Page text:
Updated at 1:34 p.m., Mon., Jan. 13 with news of  unexpectedly large turnout at Jefferson City meeting.

MarkyBon / Flickr

The Missouri Lottery has provided a larger-than-usual payment to public education because of stronger-than-usual sales.

Chris Belcher
Kristofor Husted / KBIA

Columbia Public Schools Superintendent Chris Belcher announced his retirement plans in a letter to the Board of Education.

Belcher will retire effective June 30, 2014 and will take a job as a faculty member in the University of Missouri College of Education. Belcher says that role will allow him “to stay connected with CPS through leadership development.”

Hakan Dahlstrom / Flickr

A Missouri House subcommittee is considering whether to approve more money for student assessment tests under the new Common Core State Standards.

The standards are designed to put in place common nationwide achievement goals in math and language arts.  Department of Elementary and Secondary Education Commissioner Chris Nicastro told committee members Tuesday that implementing the Common Core in Missouri has not cost the state any additional money, but that measuring student performance under the new standards will.

Columbia College
File Photo / KBIA

Columbia College has named the two finalists in its search for its new President. One of them will fill the position that was vacated when Dr. Gerald Brouder retired in July after leading the college for 18 years.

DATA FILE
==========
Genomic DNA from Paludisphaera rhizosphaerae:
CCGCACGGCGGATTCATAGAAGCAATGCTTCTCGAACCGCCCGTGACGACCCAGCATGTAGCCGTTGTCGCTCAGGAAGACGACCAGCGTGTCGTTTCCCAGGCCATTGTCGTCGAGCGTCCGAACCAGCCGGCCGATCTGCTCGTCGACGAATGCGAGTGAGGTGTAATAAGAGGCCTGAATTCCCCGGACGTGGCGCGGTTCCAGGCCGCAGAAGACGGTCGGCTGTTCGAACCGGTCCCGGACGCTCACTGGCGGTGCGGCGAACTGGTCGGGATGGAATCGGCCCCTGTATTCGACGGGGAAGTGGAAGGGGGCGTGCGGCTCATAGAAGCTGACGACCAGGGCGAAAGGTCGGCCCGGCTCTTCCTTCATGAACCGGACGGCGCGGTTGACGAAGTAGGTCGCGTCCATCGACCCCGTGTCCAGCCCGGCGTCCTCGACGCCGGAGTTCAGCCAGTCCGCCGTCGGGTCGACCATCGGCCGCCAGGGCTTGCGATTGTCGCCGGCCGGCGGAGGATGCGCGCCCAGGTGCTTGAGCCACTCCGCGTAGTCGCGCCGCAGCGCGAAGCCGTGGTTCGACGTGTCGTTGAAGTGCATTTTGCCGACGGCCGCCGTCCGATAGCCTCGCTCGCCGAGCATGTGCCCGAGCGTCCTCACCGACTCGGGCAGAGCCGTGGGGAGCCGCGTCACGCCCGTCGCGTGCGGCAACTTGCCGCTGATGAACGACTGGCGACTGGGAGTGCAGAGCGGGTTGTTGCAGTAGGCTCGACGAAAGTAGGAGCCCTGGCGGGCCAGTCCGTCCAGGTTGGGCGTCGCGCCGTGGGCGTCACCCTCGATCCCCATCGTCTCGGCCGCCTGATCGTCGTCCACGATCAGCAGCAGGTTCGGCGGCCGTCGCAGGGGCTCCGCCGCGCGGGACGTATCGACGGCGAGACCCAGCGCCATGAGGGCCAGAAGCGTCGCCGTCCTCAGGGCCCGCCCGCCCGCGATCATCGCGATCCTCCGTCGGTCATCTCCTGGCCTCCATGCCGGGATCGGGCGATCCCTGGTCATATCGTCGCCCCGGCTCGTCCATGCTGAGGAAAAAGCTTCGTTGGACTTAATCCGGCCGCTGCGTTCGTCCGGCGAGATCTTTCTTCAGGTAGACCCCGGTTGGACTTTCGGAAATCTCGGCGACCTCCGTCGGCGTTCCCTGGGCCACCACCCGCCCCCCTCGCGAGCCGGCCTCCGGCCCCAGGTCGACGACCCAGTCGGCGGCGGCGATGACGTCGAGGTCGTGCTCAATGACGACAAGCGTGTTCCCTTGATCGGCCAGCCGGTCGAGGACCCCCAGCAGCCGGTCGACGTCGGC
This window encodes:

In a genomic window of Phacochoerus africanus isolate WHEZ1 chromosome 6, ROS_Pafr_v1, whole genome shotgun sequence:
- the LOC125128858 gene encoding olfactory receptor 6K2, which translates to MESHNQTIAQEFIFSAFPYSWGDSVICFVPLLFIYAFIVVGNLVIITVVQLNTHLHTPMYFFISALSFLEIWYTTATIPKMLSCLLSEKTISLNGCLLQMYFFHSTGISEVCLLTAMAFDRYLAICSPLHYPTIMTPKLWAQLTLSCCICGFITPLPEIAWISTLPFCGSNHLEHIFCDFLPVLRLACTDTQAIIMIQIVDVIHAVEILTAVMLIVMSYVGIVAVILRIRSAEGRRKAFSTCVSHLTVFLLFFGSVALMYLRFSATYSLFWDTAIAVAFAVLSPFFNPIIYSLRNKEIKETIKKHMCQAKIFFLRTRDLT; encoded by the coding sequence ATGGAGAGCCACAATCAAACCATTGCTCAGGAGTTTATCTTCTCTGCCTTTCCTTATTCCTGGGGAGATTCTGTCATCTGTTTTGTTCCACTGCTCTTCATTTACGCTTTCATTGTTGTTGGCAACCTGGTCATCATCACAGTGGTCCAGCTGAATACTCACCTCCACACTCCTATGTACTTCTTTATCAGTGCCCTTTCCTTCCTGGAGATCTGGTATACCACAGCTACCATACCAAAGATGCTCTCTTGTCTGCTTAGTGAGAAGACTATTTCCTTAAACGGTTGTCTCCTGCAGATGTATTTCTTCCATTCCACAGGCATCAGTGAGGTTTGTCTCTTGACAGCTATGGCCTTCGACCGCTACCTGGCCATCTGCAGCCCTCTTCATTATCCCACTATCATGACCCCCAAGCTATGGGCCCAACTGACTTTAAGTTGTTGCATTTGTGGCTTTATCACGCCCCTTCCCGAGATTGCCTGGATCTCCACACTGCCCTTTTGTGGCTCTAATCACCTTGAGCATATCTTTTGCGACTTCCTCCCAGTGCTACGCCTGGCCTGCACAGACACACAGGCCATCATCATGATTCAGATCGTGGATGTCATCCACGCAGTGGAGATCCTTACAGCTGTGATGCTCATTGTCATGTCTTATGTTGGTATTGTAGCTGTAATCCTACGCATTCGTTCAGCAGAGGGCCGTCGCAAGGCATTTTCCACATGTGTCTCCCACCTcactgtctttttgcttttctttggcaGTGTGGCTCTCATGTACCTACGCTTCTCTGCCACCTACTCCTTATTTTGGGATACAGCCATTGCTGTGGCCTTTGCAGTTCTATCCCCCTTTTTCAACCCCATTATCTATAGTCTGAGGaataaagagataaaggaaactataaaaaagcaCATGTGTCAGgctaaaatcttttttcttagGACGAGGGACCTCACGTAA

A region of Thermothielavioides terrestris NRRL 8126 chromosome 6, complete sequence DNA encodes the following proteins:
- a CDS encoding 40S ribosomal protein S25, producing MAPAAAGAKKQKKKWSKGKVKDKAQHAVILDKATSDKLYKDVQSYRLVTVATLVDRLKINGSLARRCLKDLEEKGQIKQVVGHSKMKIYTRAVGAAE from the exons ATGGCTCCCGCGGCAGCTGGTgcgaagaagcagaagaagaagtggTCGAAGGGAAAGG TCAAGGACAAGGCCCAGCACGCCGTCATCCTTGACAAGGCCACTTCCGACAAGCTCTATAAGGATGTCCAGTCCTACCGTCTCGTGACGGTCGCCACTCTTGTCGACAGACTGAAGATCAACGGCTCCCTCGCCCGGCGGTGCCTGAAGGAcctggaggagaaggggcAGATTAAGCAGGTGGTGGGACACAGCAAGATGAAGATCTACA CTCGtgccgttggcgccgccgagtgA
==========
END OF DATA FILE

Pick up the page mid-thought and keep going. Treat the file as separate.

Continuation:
The finalists are Scott Dalrymple – the Dean of the School of Liberal Arts at Excelsior College in Albany New York and Randall Hanna, Chancellor of the Florida College System, which comprises 28 community and state colleges in Florida.

Michael Kateman is executive director of alumni relations at Columbia College and is a member of the search committee that chose the finalists.

http://www.columbia.k12.mo.us/dhs/dhs/ / kbia

Federal education funds are going toward an enhanced immersion program and community partnerships to help some of Columbia’s most educationally at-risk students.

Frederick Douglass High School is among 14 schools across the state receiving funding from the federal School Improvement Grants program. The award includes $1.5 million to Douglass High School for use over three years.

Fayette High School continues to hold prayer sessions despite a legal complaint that claims the sessions are unconstitutional.

Fayette Superintendent Tamara Kimball says district administrators haven't considered ending the Friday morning sessions since the American Humanist Association filed a complaint in November. She says the district doesn't believe it has done anything wrong by allowing the Fellowship of Christian Students to conduct the sessions.

rustinpc / flickr

The University of Missouri  has raised half of the $3 million it needs to build a teaching winery.

The Columbia Missourian reports that the university now is seeking matching money from the state for the facility. Plans calls for a research building and wine and food education facility to be added in later phases.

Classroom
File Photo / KBIA

Missouri lawmakers are facing pressure to address a student transfer law and unaccredited school districts.

The law requires school districts without state accreditation to cover the costs for students who want to attend an accredited district within the same county or a bordering one. It makes no exceptions for those without room for new students.

Missouri now has three unaccredited districts. About 2,000 students have transferred from two districts in St. Louis County and transfers could start soon in Kansas City.